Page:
They say to never smile at a crocodile, but there’s plenty more to know about this ancient reptile species before you set foot in Tropical North Queensland.
Put simply, Tropical North Queensland is crocodile country, so it’s important to be croc-wise, regardless of where you are travelling in the region.
Be alert but not alarmed, because these evaders of evolution are as fascinating as they are ferocious, and well worth safely observing on your next holiday. After all, crocodilians are one of only a few animals left on earth who’ve lived to tell the dinosaur-extinction tale.
So, if you want to be more croc-wise than an Irwin before your trip to Tropical North Queensland, here’s everything you need to know.
Should you be scared of crocodiles?
Cautious, yes. Scared, no. These aggressive reptiles are one of Australia’s most awe-inspiring (see why) and play an important role in the ecosystem of Tropical North Queensland.
Where better than Tropical North Queensland to see an apex predator that can grow longer than a ute and weigh up to 1000kg, wrapped neatly in leather armour?
The saltwater crocodile may be the largest terrestrial predator on earth but don’t be scared to safely spot these giants because there is real beauty in their biology.
Can you swim in Tropical North Queensland?
With a climate that seldom dips to single digits, it’s always swimming weather in Tropical North Queensland.
Provided you follow the signs, exercise caution and are croc-wise, you can safely swim in many (NOT all) spots across the region.
For crocodile-free swimming conditions, you’re best to head inland to one of these freshwater swimming spots or waterfalls, or venture out to the reef to cool off. There’s always, of course, your hotel pool or the the 4,800m² sparkling lagoon on the Cairns Esplanade.
How come saltwater crocodiles don’t inhabit the salty reef, you ask? It’s a good question – but the Great Barrier Reef’s clear water, lack of crocodile-friendly food sources and large swimming distances from the mainland make seeing a crocodile on the outer reef (aka where the reef tours go) extremely unlikely.
Of course, there are still safe places to swim in natural waterholes where freshwater crocodiles (ONLY!) reside such as Lawn Hill (Boodjamulla) National Park, but these will be signed.
What is the habitat of saltwater crocodiles
Crocs are more at home in the water than on dry land and are found throughout Tropical North Queensland.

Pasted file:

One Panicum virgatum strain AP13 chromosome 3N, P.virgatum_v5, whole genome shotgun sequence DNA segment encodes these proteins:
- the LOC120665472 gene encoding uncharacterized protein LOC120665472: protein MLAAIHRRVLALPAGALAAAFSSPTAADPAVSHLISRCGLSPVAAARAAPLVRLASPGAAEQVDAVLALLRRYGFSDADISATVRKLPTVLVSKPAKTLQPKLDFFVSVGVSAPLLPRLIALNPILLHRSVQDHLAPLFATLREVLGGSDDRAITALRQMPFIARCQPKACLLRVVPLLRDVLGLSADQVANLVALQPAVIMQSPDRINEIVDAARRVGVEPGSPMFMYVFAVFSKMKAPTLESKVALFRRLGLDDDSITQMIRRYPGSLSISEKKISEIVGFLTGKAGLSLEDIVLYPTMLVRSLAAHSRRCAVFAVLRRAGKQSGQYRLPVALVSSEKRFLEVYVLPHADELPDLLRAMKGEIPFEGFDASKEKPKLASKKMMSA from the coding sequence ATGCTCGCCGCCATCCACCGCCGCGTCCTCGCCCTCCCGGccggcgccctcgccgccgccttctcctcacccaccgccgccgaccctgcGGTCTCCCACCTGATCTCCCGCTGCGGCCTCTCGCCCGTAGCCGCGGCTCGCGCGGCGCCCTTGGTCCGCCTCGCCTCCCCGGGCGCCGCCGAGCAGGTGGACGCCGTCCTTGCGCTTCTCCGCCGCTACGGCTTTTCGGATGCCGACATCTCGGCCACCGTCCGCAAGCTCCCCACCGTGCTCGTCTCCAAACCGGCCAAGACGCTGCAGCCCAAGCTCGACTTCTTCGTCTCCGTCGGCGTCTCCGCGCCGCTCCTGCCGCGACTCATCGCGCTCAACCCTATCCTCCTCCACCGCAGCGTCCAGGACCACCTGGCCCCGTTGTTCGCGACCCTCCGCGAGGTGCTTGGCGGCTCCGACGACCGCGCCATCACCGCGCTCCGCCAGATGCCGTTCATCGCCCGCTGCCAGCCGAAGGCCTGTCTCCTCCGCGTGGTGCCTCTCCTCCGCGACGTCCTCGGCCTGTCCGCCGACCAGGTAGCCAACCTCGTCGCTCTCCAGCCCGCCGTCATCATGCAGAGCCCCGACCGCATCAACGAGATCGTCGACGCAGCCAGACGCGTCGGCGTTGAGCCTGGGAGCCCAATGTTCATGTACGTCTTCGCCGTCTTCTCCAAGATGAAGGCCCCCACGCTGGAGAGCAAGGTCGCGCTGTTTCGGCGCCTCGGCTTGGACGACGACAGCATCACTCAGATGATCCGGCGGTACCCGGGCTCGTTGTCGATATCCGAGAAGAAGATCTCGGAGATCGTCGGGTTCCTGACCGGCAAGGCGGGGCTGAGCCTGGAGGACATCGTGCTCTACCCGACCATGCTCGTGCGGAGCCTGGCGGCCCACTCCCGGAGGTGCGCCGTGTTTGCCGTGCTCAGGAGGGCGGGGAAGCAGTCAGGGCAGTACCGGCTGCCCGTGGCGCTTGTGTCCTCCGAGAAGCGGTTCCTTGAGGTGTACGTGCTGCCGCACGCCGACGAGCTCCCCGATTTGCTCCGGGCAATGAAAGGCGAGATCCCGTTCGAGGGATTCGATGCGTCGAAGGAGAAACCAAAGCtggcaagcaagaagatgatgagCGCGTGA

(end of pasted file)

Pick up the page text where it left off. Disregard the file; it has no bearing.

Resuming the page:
They can live in just about any water environment from rivers and wetlands, the open sea to billabongs and freshwater swamps, which is why it’s important to remember the absence of a yellow warning sign doesn’t equal an absence of crocodiles. Typically though, saltwater crocodiles are found in brackish (low salinity) water including river mouths near the coast.
Crocodiles are fiercely territorial, with large males fighting it out for the best river systems, some inhabiting their territory for decades until de-throned by a bigger bloke.
With a diet of fish, crustaceans, birds, livestock and mammals, the healthy river systems of Tropical North Queensland are a crocodile’s dream buffet.
What’s the difference between saltwater and freshwater crocodiles?
There are two species of crocodiles in Tropical North Queensland, but aside from their name and appearance at first glance, the saltwater (or estuarine) crocodile and freshwater crocodile are quite dissimilar.
The biggest difference you’ll see is their size. Freshwater crocodiles are decidedly smaller and they also have a longer, narrower snout with equal sized teeth – not that we recommend getting close enough for a dental inspection.
Freshwater crocodiles are deemed a visitor-friendly reptile and outside of breeding season, relatively harmless, and will only bite if provoked. As with any wild animal though, it’s important you follow advice from Queensland Parks & Wildlife or locals in-the-know.
However, we don’t recommend resting on your laurels in freshwater environments thinking you might only meet a ‘freshie’.
Just because it’s a freshwater creek doesn’t mean there’s an absence of saltwater crocodiles. It’s well established that ‘salties’ can live in fresh water – they just prefer a saltwater environment where there’s more feed to be found.